STEM Tuesday– Tiny Worlds (Microscopic/Nanotech)- Interview with Author Nicola Davies

Welcome to STEM Tuesday: Author Interview & Book Giveaway, a repeating feature for the fourth Tuesday of every month. Go Science-Tech-Engineering-Math!

Today we’re interviewing Nicola Davies about her book TINY CREATURES: The World of Microbes. School Library Journal calls it a “look at these minuscule organisms and the effect they can have on everything from our bodies to the soil to the clouds in the sky.”

Mary Kay Carson: How did you come to write Tiny Creatures?

Nicola: There are so many things in children’s lives that are related to microbes from always being told to ‘cover your mouth when you sneeze,’ ‘wash your hands before dinner,’ and having to be vaccinated, to favourite foods like cheese and yoghourt. Microbes are everywhere, an incredibly important part of all our lives, so it made sense that even the smallest children should know about them. Also, I loved the idea of invisible, magical worlds when I was little and in microbes we have one all around us, all the time!

MKC: You dug up lots of fascinating facts about microbes during your research! What especially surprised you?

Nicola: As a biology student long ago I was fascinated by the forms of microscopic plants, such as diatoms and unicellular animals like euglena and amoeba. Since then the technology of micro photography has advanced and there are even more beautiful photographs of these astounding mini life forms; looking at those was a real delight.

Nicola Davies is an award-winning author and a zoologist whose seemingly boundless enthusiasm for studying animals of all kinds has led her around the world. Fortunately for young readers, she is just as excited about sharing her interests through picture books. When not swimming with whales, sharks, or sea lions, traveling game reserves in Kenya, or off on other scientific expeditions, Nicola Davies gives writing workshops for students, writes books, and once she made a chair. She lives in Wales.

But I think the most amazing statistic I learned was the contribution to the oxygen in the air we breathe made by marine diatoms. One in every five breaths that you take is essentially provided by these beautiful, microscopic little plants. It was yet another example of how all life on earth is connected in a complex network, a network which supports us all and which we damage at our peril.

MKC: Do you have a STEM background?

Nicola: My life’s passion is zoology, although admittedly usually I am concerned with multicellular organisms. I did a Natural Sciences degree at Cambridge and did post grad study on bats and whales.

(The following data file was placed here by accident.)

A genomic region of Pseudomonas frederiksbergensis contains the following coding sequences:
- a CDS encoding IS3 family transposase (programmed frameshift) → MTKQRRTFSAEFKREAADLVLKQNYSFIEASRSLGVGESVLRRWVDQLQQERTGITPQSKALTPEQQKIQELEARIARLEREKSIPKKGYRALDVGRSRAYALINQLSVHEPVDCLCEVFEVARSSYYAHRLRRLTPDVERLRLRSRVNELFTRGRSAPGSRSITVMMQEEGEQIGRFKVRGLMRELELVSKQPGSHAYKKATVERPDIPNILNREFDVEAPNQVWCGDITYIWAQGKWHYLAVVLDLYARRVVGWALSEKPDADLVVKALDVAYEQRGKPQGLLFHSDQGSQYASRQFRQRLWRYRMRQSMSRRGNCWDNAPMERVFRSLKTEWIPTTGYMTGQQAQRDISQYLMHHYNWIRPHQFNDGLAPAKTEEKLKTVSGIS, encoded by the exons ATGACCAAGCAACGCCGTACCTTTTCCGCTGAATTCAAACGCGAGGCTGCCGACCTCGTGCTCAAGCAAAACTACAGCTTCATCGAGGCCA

MKC: How would you describe the approach you took on this book? 

Nicola: Simple and accessible. I knew it wasn’t necessary or possible to put the whole of microbiology into a picture book, but I wanted to provide readers — both children AND their parents — with a seedbed of knowledge that would let them understand some of the basic things they may encounter in everyday life. I also wanted to inspire a sense of wonder and also of humbleness- we think our sense tell us everything we need to know but there is so much that we don’t see. It’s important to remember that real knowledge and understanding come first from admitting that you don’t know everything! My job as STEM picture book author is to make sure that at the end of the book, my readers understand a little and want to understand a lot more. My books aim to be a gateway into a world of lifelong learning and dialogue with the world.


Win a FREE copy of Tiny Creatures!

Enter the giveaway by leaving a comment below. The randomly-chosen winner will be contacted via email and asked to provide a mailing address (within the U.S. only) to receive the book.

Good luck!

Your host is Mary Kay Carson, author of The Tornado Scientist, Alexander Graham Bell for Kids, Mission to Pluto, Weird Animals, and other nonfiction books for kids. @marykaycarson

STEM Tuesday
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  1. Biology and microbiology were my favorite subjects in school, both high school and college. I am looking forward to reading this book and using it for mentor text.

  2. I’m so grateful that you have brought the importance of a fragile system that we seem to ignore until it becomes an emergency. I’m hoping our next generation of children will be more careful with our ecosystem. Thank you!

  3. Would love to have a copy for my school library!

  4. would love to win this for my son!!